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Climate change such as changing temperature and increasing concentrations of atmospheric CO2, are likely to drive significant modifications in forests. While many studies have demonstrated the responses and adoptions of tree to fluctuations in climatic and environmental conditions, the impact of environmental signals on trees is complex and poorly understood with respect to the molecular biology in context of the seasonal change of environmental signals. This addendum is focused on the impact of environmental signals on growth-dormancy cycle of trees growing in temperate regions, especially the regulation of cell cycle regulators by temperature and photoperiod. In addition, the plant hormone control of growth-dormancy cycle of trees and cell cycle regulators in the cambium is also discussed.
Growth-dormancy cycle of trees growing in temperate zones is driven by environmental cues, such as photoperiod and temperature, and it involves regular division of meristem cells in shoot and stem. Effects of these environmental signals on the activity of meristem have been largely explored. For example, local heating of the stem during the dormant period induces division of the cambium cell in the heated portions in some trees,1–5 suggesting that cell cycle progression can be driven by temperature signal. However the link between this environmental signal and cell cycle regulators in cambium cells is limited. Recently, the induction of PtoCDKB and PtoCYCB transcription by temperature provides insights into the molecular basis of the cell division machinery of cambium cells regulated by this environmental signal.6
Besides the roles in tree growth reactivation in spring,7–10 temperature also functions in dormancy induction in autumn and dormancy release in winter.11 In addition, natural chilling is required for the transition from rest (endodormancy) to quiescence (ecodormancy) in winter,12 and the induction of ABP1 (auxin binding protein 1) transcription.13 However, the molecular mechanism underlying the temperature regulation of dormancy remains scarce.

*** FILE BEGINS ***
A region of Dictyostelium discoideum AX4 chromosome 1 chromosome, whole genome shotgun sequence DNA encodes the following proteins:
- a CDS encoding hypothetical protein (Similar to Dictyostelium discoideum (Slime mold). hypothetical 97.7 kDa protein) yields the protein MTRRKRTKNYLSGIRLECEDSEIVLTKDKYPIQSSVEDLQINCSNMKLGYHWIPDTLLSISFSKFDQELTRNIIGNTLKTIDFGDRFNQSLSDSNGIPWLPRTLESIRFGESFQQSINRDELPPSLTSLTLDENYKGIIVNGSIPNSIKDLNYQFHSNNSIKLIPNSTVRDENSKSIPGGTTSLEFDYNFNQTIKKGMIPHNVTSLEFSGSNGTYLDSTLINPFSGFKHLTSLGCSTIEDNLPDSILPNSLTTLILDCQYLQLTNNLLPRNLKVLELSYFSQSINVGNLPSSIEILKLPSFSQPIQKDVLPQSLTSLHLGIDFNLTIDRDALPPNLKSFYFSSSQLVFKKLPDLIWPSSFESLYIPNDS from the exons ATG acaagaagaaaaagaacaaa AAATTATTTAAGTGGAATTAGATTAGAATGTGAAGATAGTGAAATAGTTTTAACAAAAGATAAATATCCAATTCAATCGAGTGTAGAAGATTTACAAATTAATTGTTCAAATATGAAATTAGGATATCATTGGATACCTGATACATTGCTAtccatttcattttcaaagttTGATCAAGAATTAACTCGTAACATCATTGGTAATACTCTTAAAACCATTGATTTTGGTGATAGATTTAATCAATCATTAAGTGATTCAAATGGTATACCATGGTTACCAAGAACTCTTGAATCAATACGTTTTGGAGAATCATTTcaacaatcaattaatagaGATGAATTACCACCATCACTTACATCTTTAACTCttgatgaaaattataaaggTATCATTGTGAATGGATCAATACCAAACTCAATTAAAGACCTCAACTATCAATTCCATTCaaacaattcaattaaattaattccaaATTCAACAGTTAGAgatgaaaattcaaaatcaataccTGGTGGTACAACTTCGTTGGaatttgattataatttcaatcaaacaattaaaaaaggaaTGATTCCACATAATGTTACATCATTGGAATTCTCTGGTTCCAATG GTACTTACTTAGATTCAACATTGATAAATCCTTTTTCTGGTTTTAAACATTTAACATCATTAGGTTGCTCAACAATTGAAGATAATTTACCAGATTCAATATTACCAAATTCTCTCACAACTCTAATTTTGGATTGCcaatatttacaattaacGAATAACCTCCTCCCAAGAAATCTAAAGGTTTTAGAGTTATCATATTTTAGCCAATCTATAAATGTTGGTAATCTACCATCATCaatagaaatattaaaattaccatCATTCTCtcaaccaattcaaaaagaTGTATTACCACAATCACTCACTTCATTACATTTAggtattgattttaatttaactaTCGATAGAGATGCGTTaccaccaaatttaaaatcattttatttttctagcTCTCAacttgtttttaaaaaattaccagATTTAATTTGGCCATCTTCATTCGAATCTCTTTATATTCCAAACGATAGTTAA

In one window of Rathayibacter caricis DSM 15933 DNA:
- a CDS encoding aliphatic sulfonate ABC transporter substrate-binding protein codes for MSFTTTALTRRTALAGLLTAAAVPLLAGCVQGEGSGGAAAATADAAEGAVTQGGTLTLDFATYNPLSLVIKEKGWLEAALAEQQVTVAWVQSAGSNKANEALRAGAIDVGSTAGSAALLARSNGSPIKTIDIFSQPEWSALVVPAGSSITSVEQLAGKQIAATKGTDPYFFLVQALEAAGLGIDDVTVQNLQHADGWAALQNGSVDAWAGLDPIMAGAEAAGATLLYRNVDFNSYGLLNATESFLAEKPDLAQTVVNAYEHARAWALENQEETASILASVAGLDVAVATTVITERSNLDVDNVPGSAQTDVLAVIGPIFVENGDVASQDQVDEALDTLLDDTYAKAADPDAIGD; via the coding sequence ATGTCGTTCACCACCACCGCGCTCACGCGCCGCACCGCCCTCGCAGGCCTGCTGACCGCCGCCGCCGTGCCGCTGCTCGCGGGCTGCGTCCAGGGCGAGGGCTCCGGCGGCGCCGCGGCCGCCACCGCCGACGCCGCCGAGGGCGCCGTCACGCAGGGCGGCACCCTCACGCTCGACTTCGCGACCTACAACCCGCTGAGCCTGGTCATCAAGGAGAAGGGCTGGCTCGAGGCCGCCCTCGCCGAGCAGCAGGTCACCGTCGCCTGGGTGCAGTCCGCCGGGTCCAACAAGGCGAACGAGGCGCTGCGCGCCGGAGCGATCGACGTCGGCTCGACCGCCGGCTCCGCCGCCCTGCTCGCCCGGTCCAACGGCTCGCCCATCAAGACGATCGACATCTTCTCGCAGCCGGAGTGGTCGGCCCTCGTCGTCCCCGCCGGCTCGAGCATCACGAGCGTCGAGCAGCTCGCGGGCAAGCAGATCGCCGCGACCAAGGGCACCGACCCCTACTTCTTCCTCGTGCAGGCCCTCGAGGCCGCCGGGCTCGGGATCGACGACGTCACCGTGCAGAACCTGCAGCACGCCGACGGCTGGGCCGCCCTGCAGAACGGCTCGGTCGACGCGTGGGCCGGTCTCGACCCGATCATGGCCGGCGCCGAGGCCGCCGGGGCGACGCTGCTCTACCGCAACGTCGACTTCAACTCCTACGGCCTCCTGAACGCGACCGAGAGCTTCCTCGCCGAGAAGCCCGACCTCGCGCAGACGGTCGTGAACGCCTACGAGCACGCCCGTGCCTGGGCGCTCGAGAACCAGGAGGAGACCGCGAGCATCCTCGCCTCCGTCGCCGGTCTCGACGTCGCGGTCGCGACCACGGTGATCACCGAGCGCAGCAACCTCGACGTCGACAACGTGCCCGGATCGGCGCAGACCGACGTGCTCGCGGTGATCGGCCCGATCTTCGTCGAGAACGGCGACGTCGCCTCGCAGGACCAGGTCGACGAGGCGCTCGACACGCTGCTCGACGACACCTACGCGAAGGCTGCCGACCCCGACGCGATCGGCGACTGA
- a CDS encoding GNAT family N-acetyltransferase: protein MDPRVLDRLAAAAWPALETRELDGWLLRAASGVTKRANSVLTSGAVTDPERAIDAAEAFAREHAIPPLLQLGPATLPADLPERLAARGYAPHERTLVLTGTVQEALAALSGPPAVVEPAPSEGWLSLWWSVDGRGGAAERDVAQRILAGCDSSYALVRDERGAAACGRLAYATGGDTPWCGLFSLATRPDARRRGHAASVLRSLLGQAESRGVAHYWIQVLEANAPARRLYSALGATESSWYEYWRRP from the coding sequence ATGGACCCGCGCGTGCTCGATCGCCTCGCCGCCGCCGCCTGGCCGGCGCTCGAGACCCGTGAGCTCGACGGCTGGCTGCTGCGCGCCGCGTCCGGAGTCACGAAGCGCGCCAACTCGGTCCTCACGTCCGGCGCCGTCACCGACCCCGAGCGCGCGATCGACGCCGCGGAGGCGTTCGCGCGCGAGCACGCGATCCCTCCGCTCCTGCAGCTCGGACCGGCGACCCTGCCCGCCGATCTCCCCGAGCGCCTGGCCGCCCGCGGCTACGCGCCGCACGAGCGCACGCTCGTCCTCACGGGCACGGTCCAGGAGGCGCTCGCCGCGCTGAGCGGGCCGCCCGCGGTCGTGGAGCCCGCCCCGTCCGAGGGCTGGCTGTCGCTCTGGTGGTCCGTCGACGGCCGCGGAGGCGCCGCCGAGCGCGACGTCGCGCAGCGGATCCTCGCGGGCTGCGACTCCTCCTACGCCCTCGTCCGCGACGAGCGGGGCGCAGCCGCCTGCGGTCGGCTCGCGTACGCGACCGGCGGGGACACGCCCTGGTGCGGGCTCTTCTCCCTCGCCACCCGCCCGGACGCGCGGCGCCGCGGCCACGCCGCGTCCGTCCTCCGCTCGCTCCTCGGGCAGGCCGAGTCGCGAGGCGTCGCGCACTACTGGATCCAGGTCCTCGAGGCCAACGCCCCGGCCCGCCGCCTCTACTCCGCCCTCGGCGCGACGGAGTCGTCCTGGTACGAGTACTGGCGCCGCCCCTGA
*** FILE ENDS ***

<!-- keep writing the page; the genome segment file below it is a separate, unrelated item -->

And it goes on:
In poplar (Populus deltoides Bartr. ex Marsh.) and silver birch (Betula pendula Roth.), short days (SDs) alone induce growth cession and dormancy;14,15 while in apple (Malus pumila Mill.) and pear (Pyrus communis L.) low temperature, instead of photoperiod, controls growth cessation and dormancy induction.11 These indicate that the activities of meristem and cell cycle regulators are regulated by these environmental signals. For example, SD treatment results in the alteration of activities of the key cell cycle regulators at multiple levels.16 However, not all the cell cycle regulators are sensitive to the seasonal changes of environmental cues during the cycle of growth-dormancy, at least at the transcriptional levels. Analysis of the seasonal expression patterns of 68 potential cell cycle-related genes in aspen cambium cells by microarray hybridizations reveals that only 23 display significant changes during reactivation and 21 during the cessation of cell division.8 RT-PCR analysis of some cell cycle-related genes in early spring showed differential expression patterns in the P. tomentosa cambium region (Fig. 1). Besides CDKA, levels of CKS1, CYCD3, CDKB and CYCB homologue from P. tomentosa increased during cambium reactivation (Fig. 1). Given the effect of SD on PttCDKB transcription and the relationships between the annual change of daily air temperature and the seasonal expression patterns of PtoCDKB and PtoCYCB, it is concluded that the environmental signals may control the cycle of growth-dormancy of trees through regulating these key cell cycle genes.